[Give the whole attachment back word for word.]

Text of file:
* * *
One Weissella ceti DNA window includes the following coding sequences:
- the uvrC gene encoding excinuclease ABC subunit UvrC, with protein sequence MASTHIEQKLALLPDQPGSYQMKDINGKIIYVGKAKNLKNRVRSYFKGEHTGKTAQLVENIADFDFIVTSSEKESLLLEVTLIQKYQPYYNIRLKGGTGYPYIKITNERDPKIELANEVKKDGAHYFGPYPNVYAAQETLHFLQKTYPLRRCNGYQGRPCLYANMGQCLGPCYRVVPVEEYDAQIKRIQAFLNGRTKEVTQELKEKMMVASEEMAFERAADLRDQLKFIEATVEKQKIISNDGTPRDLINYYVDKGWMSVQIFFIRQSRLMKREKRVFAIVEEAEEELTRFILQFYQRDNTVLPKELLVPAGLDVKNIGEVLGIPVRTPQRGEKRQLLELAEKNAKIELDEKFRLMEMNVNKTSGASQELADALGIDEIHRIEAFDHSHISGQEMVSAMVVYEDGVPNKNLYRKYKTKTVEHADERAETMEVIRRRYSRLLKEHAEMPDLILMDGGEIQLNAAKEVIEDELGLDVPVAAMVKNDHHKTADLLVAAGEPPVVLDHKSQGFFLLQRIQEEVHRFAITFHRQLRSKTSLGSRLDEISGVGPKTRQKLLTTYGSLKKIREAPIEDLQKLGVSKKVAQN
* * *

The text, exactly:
One Weissella ceti DNA window includes the following coding sequences:
- the uvrC gene encoding excinuclease ABC subunit UvrC, with protein sequence MASTHIEQKLALLPDQPGSYQMKDINGKIIYVGKAKNLKNRVRSYFKGEHTGKTAQLVENIADFDFIVTSSEKESLLLEVTLIQKYQPYYNIRLKGGTGYPYIKITNERDPKIELANEVKKDGAHYFGPYPNVYAAQETLHFLQKTYPLRRCNGYQGRPCLYANMGQCLGPCYRVVPVEEYDAQIKRIQAFLNGRTKEVTQELKEKMMVASEEMAFERAADLRDQLKFIEATVEKQKIISNDGTPRDLINYYVDKGWMSVQIFFIRQSRLMKREKRVFAIVEEAEEELTRFILQFYQRDNTVLPKELLVPAGLDVKNIGEVLGIPVRTPQRGEKRQLLELAEKNAKIELDEKFRLMEMNVNKTSGASQELADALGIDEIHRIEAFDHSHISGQEMVSAMVVYEDGVPNKNLYRKYKTKTVEHADERAETMEVIRRRYSRLLKEHAEMPDLILMDGGEIQLNAAKEVIEDELGLDVPVAAMVKNDHHKTADLLVAAGEPPVVLDHKSQGFFLLQRIQEEVHRFAITFHRQLRSKTSLGSRLDEISGVGPKTRQKLLTTYGSLKKIREAPIEDLQKLGVSKKVAQN